Your SlideShare is downloading. ×
0
Principles of Design
Principles of Design
Principles of Design
Principles of Design
Principles of Design
Principles of Design
Principles of Design
Principles of Design
Principles of Design
Principles of Design
Principles of Design
Principles of Design
Principles of Design
Principles of Design
Principles of Design
Principles of Design
Principles of Design
Principles of Design
Principles of Design
Principles of Design
Principles of Design
Principles of Design
Principles of Design
Principles of Design
Principles of Design
Principles of Design
Principles of Design
Principles of Design
Principles of Design
Principles of Design
Principles of Design
Principles of Design
Principles of Design
Principles of Design
Principles of Design
Principles of Design
Principles of Design
Principles of Design
Principles of Design
Principles of Design
Principles of Design
Principles of Design
Principles of Design
Principles of Design
Principles of Design
Principles of Design
Principles of Design
Principles of Design
Principles of Design
Principles of Design
Principles of Design
Principles of Design
Principles of Design
Principles of Design
Principles of Design
Principles of Design
Principles of Design
Principles of Design
Principles of Design
Principles of Design
Principles of Design
Principles of Design
Principles of Design
Upcoming SlideShare
Loading in...5
×

Thanks for flagging this SlideShare!

Oops! An error has occurred.

×
Saving this for later? Get the SlideShare app to save on your phone or tablet. Read anywhere, anytime – even offline.
Text the download link to your phone
Standard text messaging rates apply

Principles of Design

47,815

Published on

Published in: Design
5 Comments
40 Likes
Statistics
Notes
No Downloads
Views
Total Views
47,815
On Slideshare
0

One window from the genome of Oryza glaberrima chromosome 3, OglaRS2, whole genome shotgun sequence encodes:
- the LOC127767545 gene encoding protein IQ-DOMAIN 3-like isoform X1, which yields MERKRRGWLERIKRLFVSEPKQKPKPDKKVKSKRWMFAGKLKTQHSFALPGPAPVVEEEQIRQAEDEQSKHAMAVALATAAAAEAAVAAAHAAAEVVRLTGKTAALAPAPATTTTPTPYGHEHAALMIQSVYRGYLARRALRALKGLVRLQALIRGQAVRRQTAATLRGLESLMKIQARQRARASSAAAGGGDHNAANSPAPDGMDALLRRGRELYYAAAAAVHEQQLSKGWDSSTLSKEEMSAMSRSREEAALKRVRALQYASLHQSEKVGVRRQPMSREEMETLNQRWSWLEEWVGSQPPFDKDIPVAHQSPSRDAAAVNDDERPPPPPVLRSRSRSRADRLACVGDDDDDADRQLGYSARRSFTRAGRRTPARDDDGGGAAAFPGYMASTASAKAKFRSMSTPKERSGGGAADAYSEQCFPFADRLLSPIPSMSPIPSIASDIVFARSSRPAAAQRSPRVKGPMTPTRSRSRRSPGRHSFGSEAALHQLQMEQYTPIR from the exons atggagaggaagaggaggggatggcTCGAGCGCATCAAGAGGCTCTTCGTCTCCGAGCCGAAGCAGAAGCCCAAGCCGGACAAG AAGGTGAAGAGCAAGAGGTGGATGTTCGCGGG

From Embeds
0
Number of Embeds
13
Actions
Shares
0
Downloads
0
Comments
5
Likes
40
Embeds 0
No embeds

Report content
Flagged as inappropriate Flag as inappropriate
Flag as inappropriate

Select your reason for flagging this presentation as inappropriate.

Cancel
No notes for slide
  • Radial Balance and grid
  • Weight-shift; contraposto
  • Dominance; hierarchical scaling height about 4 ft. 9 in. (1.44 m).
  • dominance
  • Proportion
  • Golden proportions
  • Golden proportions
  • Michelangelo Root five rectangle
  • proportion
  • proportion
  • Proportion; scale
  • Distortion of scale
  • Economy; simplified shapes and flat color
  • An early Color Field painter; carefully placed stripes on flat color; economy
  • Transcript

    • 1. The Principles of Design Balance, Economy, Dominance, Proportion, Movement, Harmony, Variety The concepts that are used to organize the elements of art 0
    • 2. " The task of artists is to organize elements into a comprehensible whole by simplifying, organizing, and unifying ." - Kenneth Bates
    • 3. UNITY <ul><li>The goal in art and design. </li></ul><ul><li>The state of oneness or wholeness. </li></ul><ul><li>A work of art achieves unity when its parts seem necessary to the composition or form. </li></ul>0
    • 4. Design or Composition <ul><li>Design or composition (2D) is the process of organizing the visual elements to effect a desired aesthetic on a work of art. </li></ul><ul><li>When artists create compositions they consciously or unconsciously draw upon the design principles. </li></ul><ul><li>Sometimes they may choose to consciously violate a principle for a desired effect. </li></ul>0
    • 5. BALANCE <ul><li>The equalization of weight, attention, and the various art elements in an image or design </li></ul><ul><li>Stability </li></ul>0
    • 6. LEONARDO DA VINCI. Proportion of the Human Figure (after Vitruvius) (c. 1485–1490) Pen and ink. 13 ” x 10”
    • 7. Actual and Pictorial Balance <ul><li>Actual Balance means that a work of three-dimensional (3D) art is literally balanced. (It can stand or hang upright on its own.) </li></ul><ul><li>Pictorial Balance refers to the distribution of the apparent or visual weight of the elements in two-dimensional (2D) works. </li></ul>0
    • 8. POLYKLEITOS. Spear Bearer ( Doryphoros ) (c. 450–440 BCE). Roman copy after bronze Greek original. Marble. 6 ’ 6 ” The Weight-shift (Contrapposto) asymmetrical, naturalistic, relaxed stance.
    • 9. DEBORAH BUTTERFIELD. Verde (1990). Found steel. 79 ” x 108 ” x 31 ”